While that's undoubtedly true, HACH does have a luxury most housing authorities do not: 500 units of new public housing, with the money to build 500 more. Since 1996 the housing authority has received $30 million in federal grants to rehabilitate 280 existing units at APV and construct 220 new ones. The agency is also committed to building another 400 public housing units in the neighboring Fourth Ward, as well as 100 more scattered throughout the city.
While Etuk now considers the Historic Oaks at Allen Parkway Village "a blessing," he has been at HACH long enough to know that for 15 years, dating back to the early 1980s, the agency wanted to demolish all 1,000 units of APV -- nearly a quarter of the city's public housing stock -- and sell the land to private developers.
Though HACH managed to depopulate APV to a mere 22 families, in 1996, the housing authority was forced to accept a deal in exchange for permission from the feds to demolish 677 apartments at the sprawling site. The so-called guiding principles of that deal are spelled out in Stakes in the Ground, a one-page agreement negotiated by then-secretary of HUD Henry Cisneros and housing advocates led by Lenwood Johnson, president of the Allen Parkway Village Resident Council.
The agreement, which was also signed by Congresswoman Sheila Jackson Lee, stipulated that the APV site would not be sold to private developers, but would "remain for public use as low-income housing."
Three and a half years later, however, that means different things to different people.
"Prior to the demolition, the perception was that Allen Parkway Village was housing for the poor," says Robert Reyna, longtime spokesperson for HACH. "That only the most destitute lived in public housing. If that perception is out there, it's a misperception, and we have an obligation to change that."
It's not surprising that Lenwood Johnson feels an obligation to fight that change. Johnson sued HACH at least three times during the infamous standoff over the demolition of APV. The fact that he still has something for which to fight is testament to his effectiveness, which even his enemies admit was considerable, particularly for a black man who lived in what is still sometimes referred to as "the projects."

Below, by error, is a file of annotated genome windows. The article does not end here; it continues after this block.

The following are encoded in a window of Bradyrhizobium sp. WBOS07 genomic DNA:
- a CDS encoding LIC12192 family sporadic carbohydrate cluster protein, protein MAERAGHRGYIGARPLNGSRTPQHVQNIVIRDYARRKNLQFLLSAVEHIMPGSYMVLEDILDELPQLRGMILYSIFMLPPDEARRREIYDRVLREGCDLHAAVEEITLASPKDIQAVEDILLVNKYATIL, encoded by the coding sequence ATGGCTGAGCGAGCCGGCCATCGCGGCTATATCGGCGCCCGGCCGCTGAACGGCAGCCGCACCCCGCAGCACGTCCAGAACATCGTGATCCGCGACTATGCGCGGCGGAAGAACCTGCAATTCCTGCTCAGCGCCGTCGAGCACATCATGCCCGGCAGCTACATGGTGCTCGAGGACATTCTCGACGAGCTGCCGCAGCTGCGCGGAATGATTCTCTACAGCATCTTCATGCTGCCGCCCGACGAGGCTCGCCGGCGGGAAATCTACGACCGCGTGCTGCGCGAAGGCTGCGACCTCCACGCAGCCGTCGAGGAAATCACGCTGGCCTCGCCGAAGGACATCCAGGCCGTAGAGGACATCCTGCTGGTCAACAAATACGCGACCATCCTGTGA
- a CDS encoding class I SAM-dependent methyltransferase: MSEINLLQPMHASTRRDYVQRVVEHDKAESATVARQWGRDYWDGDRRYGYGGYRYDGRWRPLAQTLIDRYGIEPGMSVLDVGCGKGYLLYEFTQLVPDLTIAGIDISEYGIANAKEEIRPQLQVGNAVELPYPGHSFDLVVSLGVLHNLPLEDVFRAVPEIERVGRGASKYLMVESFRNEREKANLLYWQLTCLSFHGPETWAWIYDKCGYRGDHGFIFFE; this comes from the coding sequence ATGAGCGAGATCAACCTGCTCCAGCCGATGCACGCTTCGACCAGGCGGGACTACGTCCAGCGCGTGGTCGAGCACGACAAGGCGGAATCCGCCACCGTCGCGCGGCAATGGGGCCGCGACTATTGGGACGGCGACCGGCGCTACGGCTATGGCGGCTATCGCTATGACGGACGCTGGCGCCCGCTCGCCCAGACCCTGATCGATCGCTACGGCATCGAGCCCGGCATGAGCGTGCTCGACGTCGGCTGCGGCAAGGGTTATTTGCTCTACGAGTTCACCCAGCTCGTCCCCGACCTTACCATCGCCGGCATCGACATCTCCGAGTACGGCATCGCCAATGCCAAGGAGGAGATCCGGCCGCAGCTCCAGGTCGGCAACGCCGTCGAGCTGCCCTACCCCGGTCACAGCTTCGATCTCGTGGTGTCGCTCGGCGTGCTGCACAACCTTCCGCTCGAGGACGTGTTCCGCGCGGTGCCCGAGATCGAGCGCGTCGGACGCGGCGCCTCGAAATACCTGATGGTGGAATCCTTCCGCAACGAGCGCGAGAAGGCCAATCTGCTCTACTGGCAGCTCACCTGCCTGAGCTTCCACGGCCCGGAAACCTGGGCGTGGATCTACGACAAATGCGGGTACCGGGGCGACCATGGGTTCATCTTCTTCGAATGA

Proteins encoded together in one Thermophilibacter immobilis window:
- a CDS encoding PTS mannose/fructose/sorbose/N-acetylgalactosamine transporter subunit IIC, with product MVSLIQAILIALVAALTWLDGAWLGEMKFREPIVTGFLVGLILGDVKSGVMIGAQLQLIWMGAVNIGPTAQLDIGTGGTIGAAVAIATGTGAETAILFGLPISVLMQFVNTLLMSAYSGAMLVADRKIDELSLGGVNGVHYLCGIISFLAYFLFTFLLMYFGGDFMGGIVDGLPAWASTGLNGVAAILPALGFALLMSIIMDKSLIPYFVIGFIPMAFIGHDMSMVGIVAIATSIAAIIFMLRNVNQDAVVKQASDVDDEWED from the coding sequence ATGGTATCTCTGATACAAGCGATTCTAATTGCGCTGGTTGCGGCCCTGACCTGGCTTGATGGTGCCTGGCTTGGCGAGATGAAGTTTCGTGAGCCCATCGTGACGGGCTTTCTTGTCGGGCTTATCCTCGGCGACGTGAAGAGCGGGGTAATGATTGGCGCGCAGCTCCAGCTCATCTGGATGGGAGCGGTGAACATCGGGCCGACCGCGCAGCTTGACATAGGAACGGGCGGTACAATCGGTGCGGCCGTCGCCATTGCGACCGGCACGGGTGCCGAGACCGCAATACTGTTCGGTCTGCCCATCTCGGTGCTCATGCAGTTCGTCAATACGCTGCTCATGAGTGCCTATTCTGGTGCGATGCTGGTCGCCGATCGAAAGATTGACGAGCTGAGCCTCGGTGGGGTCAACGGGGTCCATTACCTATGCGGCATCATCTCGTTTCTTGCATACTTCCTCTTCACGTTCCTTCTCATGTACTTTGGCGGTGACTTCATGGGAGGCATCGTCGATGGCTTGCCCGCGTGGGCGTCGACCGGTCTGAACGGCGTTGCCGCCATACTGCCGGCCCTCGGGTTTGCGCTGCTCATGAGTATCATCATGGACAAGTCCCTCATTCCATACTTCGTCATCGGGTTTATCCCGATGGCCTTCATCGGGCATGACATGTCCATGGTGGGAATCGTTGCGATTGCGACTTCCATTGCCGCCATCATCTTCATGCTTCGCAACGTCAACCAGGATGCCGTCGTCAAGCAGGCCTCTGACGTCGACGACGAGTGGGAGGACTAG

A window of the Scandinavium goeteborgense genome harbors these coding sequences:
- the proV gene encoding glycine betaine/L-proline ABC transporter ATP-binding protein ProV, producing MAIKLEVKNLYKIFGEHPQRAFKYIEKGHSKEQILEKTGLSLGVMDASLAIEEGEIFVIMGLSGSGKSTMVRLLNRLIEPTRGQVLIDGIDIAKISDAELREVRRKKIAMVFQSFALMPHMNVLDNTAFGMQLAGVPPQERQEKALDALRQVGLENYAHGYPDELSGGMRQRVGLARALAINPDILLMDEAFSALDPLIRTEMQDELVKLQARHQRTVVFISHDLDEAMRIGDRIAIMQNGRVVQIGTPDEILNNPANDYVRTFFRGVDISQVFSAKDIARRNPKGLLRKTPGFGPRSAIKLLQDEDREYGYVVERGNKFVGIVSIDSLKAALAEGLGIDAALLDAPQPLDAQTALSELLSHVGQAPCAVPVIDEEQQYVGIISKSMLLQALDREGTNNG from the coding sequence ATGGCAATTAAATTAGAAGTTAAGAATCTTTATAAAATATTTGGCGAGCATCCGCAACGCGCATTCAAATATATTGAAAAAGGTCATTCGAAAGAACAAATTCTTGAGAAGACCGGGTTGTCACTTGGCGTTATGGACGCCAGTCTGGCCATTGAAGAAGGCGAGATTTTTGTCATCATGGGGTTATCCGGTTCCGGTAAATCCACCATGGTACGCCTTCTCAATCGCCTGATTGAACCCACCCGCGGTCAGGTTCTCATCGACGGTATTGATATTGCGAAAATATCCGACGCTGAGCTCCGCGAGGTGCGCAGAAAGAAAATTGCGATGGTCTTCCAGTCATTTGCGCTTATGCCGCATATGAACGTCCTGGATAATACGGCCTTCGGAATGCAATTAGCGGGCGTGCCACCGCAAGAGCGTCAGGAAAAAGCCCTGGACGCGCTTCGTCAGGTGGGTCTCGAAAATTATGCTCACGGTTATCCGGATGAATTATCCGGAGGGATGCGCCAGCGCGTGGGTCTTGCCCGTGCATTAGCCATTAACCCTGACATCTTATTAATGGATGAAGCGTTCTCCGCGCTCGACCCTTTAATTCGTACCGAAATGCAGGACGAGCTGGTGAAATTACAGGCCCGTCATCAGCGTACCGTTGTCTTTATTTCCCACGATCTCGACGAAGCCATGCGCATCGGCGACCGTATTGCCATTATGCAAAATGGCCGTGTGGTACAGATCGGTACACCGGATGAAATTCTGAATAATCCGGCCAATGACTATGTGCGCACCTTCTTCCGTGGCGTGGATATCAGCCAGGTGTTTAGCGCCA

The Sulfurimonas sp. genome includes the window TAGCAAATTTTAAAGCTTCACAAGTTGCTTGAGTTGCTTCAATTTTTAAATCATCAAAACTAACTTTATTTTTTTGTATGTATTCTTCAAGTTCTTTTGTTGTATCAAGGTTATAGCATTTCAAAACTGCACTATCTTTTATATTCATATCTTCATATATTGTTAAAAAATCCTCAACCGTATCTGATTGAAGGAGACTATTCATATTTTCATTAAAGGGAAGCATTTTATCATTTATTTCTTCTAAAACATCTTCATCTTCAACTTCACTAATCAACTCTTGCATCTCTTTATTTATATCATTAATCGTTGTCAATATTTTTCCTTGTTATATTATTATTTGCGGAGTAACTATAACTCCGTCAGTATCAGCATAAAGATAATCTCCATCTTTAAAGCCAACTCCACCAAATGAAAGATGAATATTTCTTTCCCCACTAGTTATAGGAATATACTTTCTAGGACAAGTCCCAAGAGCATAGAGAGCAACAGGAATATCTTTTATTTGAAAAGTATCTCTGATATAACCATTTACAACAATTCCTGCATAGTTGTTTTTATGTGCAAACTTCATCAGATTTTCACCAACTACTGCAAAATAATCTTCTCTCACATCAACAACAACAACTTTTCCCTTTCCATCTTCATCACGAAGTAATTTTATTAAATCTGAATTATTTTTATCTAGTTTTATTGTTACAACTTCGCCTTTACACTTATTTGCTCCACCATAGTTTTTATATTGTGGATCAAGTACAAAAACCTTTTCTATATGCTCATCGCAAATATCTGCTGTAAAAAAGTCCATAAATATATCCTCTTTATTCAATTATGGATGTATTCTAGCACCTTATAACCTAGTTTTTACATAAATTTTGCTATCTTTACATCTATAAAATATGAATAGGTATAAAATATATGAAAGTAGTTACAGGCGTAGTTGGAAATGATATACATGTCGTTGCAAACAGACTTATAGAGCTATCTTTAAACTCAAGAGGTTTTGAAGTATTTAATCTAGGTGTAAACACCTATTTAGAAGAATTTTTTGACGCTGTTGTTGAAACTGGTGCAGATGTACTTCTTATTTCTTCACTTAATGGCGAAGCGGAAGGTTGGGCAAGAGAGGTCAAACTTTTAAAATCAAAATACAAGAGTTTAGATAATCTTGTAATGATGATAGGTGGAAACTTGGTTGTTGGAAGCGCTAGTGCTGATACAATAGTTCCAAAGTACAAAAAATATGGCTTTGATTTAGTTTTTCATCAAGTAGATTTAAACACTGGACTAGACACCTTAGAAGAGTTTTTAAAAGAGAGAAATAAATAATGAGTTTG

Johnson says he's prepared to sue HACH again, this time over its decision to turn poor people like Cynthia Flood away from the Historic Oaks at Allen Parkway Village. The way Johnson sees it, the housing authority is using the Quality Work and Housing Responsibility Act to renege on its promise to give preference at the new APV to Fourth Ward residents displaced by the city-backed redevelopment taking place there.
"That was to be expected," Johnson says. "We can get by -- all we have to do is pull up the records and see what the discussion and the intent was. But it'll take going to court."
The odds of anyone, even Lenwood Johnson, winning concessions for the poor are significantly longer than they once were. Even as the ink was drying on the 1996 agreement that saved APV as public housing, everything it stood for was under attack.
That same year, the U.S. House of Representatives voted to repeal the Housing Act of 1937 and replace it with block grants to states and local governments. Though the bill failed, Congress agreed to suspend the federal housing preferences that favored the homeless and others in desperate need of shelter. It did the same in 1997 and 1998.
Considering what could have been, the final housing bill approved by Congress and signed by President Clinton last October was actually something most advocates thought they could live with, at first. Congress did put a permanent end to the preferences, but it resisted a call to raise public housing rents: Most tenants will continue to pay no more than 30 percent of their income in rent. And, unlike changes to federal welfare programs, eligible families will continue to receive housing assistance without time limits.
Moreover, housing authorities were given leeway to enact policies that help welfare reform efforts. For instance, housing authorities can give preference to families trying to move from welfare to work, offering some much-needed stability to those trying to get and keep a job.
What this all means ultimately depends on the housing authorities themselves -- how they determine who needs housing and, then, who gets it. Jeff Lubell, a housing analyst for the Center on Budget and Policy Priorities, based in Washington, D.C., says the more families making $40,000 a year that are admitted into public housing, the fewer units are available to those earning half that, or much less.
"That just makes sense," Lubell says. "There is already a significant gap between the number of people who are low- and extremely low income and the number of units available to those people. So we have a problem that appears to be staying at least as bad, if not getting worse."
Indeed, last month, less than a year after HUD Secretary Andrew Cuomo declared the Quality Work and Housing Responsibility Act "a historic victory for America's people and communities in greatest need," the federal housing agency issued a warning that the housing crisis confronting the nation's poorest families is "large and growing."
HUD'S report, The Widening Gap: New Findings on Affordable Housing in America, found that in 1997 there were only 36 affordable units (costing no more than 30 percent of income) for every 100 households with incomes below 30 percent of the area median, a population that grew 3 percent, to nearly nine million households, between 1995 and 1997.